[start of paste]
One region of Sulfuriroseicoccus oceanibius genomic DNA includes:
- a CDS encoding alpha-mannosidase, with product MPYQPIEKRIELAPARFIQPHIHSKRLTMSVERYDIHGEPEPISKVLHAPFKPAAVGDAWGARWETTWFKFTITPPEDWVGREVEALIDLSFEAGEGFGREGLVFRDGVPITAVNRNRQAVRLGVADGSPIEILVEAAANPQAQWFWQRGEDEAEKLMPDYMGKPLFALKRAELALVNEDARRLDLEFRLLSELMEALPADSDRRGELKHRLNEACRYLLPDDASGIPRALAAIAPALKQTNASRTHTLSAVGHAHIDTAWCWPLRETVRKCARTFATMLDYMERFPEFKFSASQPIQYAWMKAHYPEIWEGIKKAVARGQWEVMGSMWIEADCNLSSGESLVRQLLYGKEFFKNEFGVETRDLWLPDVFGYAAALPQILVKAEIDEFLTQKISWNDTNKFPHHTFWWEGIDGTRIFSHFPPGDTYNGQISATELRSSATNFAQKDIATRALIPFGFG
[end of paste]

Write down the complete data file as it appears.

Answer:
One region of Sulfuriroseicoccus oceanibius genomic DNA includes:
- a CDS encoding alpha-mannosidase, with product MPYQPIEKRIELAPARFIQPHIHSKRLTMSVERYDIHGEPEPISKVLHAPFKPAAVGDAWGARWETTWFKFTITPPEDWVGREVEALIDLSFEAGEGFGREGLVFRDGVPITAVNRNRQAVRLGVADGSPIEILVEAAANPQAQWFWQRGEDEAEKLMPDYMGKPLFALKRAELALVNEDARRLDLEFRLLSELMEALPADSDRRGELKHRLNEACRYLLPDDASGIPRALAAIAPALKQTNASRTHTLSAVGHAHIDTAWCWPLRETVRKCARTFATMLDYMERFPEFKFSASQPIQYAWMKAHYPEIWEGIKKAVARGQWEVMGSMWIEADCNLSSGESLVRQLLYGKEFFKNEFGVETRDLWLPDVFGYAAALPQILVKAEIDEFLTQKISWNDTNKFPHHTFWWEGIDGTRIFSHFPPGDTYNGQISATELRSSATNFAQKDIATRALIPFGFG